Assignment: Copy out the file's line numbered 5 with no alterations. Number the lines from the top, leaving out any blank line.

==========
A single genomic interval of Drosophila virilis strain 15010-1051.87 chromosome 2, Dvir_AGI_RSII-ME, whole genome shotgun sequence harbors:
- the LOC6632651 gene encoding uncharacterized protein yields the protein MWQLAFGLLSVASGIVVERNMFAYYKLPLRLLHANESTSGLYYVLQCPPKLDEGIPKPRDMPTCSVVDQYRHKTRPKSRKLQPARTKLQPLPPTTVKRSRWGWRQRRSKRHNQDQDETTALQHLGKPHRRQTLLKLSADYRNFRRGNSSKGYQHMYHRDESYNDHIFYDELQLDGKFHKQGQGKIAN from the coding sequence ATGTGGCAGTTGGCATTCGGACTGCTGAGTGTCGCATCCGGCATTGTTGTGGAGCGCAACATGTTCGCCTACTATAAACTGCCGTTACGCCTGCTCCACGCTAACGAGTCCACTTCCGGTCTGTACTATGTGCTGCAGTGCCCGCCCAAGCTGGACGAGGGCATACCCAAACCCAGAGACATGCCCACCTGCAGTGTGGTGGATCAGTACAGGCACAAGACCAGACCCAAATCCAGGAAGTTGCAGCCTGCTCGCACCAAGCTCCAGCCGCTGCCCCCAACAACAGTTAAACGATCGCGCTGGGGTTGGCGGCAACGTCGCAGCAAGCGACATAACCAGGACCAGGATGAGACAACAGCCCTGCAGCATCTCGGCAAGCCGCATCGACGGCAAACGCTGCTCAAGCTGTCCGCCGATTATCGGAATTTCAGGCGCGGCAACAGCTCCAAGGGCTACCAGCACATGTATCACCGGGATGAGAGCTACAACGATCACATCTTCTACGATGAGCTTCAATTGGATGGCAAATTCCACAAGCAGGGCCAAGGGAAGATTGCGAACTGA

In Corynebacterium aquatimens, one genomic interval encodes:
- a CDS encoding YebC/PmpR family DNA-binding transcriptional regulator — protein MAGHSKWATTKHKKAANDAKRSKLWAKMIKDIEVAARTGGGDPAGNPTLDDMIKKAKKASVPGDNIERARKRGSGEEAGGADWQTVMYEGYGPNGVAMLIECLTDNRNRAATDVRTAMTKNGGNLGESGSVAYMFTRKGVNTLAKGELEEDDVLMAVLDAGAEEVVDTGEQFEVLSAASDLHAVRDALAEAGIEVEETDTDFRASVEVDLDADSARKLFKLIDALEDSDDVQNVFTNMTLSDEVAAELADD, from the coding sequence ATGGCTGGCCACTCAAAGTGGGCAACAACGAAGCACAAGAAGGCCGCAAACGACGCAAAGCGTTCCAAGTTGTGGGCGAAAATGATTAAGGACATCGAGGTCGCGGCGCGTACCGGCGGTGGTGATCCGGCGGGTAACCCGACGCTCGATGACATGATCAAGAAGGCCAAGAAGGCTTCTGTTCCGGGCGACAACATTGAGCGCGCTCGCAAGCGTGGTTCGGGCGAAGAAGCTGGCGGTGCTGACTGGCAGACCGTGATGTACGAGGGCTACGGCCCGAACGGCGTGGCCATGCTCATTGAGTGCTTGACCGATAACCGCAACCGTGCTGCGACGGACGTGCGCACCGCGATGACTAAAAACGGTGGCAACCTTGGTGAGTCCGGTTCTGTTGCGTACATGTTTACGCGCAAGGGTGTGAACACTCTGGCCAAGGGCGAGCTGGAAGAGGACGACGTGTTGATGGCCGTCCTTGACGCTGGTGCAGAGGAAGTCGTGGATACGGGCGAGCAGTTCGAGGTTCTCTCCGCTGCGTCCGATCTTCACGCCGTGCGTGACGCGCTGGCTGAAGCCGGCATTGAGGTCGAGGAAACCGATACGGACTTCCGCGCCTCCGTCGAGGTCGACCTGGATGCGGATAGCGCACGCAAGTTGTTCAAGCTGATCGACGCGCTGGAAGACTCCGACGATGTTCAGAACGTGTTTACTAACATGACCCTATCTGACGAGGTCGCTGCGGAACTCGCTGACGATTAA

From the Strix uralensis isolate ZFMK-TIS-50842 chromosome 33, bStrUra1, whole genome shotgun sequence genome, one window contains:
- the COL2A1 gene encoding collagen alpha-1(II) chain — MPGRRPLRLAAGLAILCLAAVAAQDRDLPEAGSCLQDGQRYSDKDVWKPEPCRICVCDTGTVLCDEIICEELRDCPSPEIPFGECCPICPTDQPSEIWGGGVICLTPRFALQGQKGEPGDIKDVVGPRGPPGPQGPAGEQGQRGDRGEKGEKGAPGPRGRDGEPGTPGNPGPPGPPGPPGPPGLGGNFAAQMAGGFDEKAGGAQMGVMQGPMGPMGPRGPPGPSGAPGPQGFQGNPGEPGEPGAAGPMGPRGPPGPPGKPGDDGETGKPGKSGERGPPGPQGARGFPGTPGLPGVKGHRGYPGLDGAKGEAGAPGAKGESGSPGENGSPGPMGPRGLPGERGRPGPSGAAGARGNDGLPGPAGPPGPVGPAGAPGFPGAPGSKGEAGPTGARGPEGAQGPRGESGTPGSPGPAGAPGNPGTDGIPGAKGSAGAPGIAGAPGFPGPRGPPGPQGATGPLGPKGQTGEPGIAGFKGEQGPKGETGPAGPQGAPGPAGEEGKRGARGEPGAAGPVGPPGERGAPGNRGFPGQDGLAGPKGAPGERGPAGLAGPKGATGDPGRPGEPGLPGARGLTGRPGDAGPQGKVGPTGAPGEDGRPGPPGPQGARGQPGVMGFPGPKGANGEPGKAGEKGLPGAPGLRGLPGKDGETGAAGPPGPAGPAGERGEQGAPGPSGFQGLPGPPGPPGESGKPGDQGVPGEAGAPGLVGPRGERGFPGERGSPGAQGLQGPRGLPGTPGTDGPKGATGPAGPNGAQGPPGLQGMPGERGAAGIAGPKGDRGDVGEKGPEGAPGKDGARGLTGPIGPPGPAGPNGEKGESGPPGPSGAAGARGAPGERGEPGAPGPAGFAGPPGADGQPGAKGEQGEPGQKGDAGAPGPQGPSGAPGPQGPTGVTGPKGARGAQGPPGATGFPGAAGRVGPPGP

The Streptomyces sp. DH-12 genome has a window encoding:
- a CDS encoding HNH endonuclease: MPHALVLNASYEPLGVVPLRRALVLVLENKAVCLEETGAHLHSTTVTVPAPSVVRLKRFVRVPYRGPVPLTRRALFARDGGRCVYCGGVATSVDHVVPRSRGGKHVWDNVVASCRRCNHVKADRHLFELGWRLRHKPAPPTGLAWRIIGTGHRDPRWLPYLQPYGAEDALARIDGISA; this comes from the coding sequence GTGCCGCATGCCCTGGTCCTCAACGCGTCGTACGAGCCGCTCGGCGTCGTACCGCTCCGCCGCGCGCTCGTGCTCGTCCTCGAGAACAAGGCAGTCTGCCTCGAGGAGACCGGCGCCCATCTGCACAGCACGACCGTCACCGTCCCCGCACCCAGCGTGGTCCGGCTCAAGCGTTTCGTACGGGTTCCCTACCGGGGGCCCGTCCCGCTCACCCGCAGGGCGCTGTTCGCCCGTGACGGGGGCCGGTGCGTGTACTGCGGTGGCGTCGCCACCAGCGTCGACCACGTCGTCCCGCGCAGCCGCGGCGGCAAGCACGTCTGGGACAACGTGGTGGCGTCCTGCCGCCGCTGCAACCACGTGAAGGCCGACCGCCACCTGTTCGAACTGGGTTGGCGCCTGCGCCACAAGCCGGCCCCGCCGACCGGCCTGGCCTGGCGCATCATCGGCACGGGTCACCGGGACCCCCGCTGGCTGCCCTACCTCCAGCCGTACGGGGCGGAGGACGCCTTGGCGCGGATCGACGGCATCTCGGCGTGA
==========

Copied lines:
From the Strix uralensis isolate ZFMK-TIS-50842 chromosome 33, bStrUra1, whole genome shotgun sequence genome, one window contains: